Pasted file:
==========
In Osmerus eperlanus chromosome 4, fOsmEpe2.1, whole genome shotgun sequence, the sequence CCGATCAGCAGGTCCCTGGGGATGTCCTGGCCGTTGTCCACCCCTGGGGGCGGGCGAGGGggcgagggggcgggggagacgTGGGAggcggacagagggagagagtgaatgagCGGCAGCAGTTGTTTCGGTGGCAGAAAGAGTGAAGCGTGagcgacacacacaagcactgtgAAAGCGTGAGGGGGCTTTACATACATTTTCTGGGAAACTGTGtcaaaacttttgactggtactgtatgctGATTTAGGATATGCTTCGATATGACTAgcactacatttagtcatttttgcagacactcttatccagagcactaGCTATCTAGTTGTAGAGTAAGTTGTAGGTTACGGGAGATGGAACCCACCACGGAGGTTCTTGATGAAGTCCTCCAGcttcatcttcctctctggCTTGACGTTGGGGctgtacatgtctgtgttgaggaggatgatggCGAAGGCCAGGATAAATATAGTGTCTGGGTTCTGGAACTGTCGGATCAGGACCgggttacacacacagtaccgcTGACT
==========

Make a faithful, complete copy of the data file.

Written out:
In Osmerus eperlanus chromosome 4, fOsmEpe2.1, whole genome shotgun sequence, the sequence CCGATCAGCAGGTCCCTGGGGATGTCCTGGCCGTTGTCCACCCCTGGGGGCGGGCGAGGGggcgagggggcgggggagacgTGGGAggcggacagagggagagagtgaatgagCGGCAGCAGTTGTTTCGGTGGCAGAAAGAGTGAAGCGTGagcgacacacacaagcactgtgAAAGCGTGAGGGGGCTTTACATACATTTTCTGGGAAACTGTGtcaaaacttttgactggtactgtatgctGATTTAGGATATGCTTCGATATGACTAgcactacatttagtcatttttgcagacactcttatccagagcactaGCTATCTAGTTGTAGAGTAAGTTGTAGGTTACGGGAGATGGAACCCACCACGGAGGTTCTTGATGAAGTCCTCCAGcttcatcttcctctctggCTTGACGTTGGGGctgtacatgtctgtgttgaggaggatgatggCGAAGGCCAGGATAAATATAGTGTCTGGGTTCTGGAACTGTCGGATCAGGACCgggttacacacacagtaccgcTGACT